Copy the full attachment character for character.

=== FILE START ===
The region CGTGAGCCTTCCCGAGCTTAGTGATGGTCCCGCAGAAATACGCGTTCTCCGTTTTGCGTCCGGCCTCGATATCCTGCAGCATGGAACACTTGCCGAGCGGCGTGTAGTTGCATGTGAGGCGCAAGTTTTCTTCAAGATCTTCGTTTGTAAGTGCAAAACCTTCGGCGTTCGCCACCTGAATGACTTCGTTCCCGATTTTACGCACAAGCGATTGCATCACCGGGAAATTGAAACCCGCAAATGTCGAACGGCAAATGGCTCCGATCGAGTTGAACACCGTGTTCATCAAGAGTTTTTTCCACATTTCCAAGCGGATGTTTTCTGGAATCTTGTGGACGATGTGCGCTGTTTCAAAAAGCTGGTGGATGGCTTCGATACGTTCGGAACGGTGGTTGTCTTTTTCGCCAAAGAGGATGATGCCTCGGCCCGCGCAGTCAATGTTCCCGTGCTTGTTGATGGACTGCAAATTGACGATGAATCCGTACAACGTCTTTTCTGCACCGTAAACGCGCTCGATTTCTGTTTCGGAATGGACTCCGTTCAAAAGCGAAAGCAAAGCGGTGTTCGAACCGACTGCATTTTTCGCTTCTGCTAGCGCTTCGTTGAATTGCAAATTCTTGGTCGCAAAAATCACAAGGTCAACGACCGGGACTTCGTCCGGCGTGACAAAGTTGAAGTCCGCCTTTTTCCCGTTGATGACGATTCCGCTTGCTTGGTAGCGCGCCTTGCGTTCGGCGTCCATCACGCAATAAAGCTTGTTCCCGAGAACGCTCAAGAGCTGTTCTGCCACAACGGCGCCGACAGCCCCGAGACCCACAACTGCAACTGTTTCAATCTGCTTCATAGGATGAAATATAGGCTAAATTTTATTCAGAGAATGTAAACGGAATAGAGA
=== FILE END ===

The region CGTGAGCCTTCCCGAGCTTAGTGATGGTCCCGCAGAAATACGCGTTCTCCGTTTTGCGTCCGGCCTCGATATCCTGCAGCATGGAACACTTGCCGAGCGGCGTGTAGTTGCATGTGAGGCGCAAGTTTTCTTCAAGATCTTCGTTTGTAAGTGCAAAACCTTCGGCGTTCGCCACCTGAATGACTTCGTTCCCGATTTTACGCACAAGCGATTGCATCACCGGGAAATTGAAACCCGCAAATGTCGAACGGCAAATGGCTCCGATCGAGTTGAACACCGTGTTCATCAAGAGTTTTTTCCACATTTCCAAGCGGATGTTTTCTGGAATCTTGTGGACGATGTGCGCTGTTTCAAAAAGCTGGTGGATGGCTTCGATACGTTCGGAACGGTGGTTGTCTTTTTCGCCAAAGAGGATGATGCCTCGGCCCGCGCAGTCAATGTTCCCGTGCTTGTTGATGGACTGCAAATTGACGATGAATCCGTACAACGTCTTTTCTGCACCGTAAACGCGCTCGATTTCTGTTTCGGAATGGACTCCGTTCAAAAGCGAAAGCAAAGCGGTGTTCGAACCGACTGCATTTTTCGCTTCTGCTAGCGCTTCGTTGAATTGCAAATTCTTGGTCGCAAAAATCACAAGGTCAACGACCGGGACTTCGTCCGGCGTGACAAAGTTGAAGTCCGCCTTTTTCCCGTTGATGACGATTCCGCTTGCTTGGTAGCGCGCCTTGCGTTCGGCGTCCATCACGCAATAAAGCTTGTTCCCGAGAACGCTCAAGAGCTGTTCTGCCACAACGGCGCCGACAGCCCCGAGACCCACAACTGCAACTGTTTCAATCTGCTTCATAGGATGAAATATAGGCTAAATTTTATTCAGAGAATGTAAACGGAATAGAGA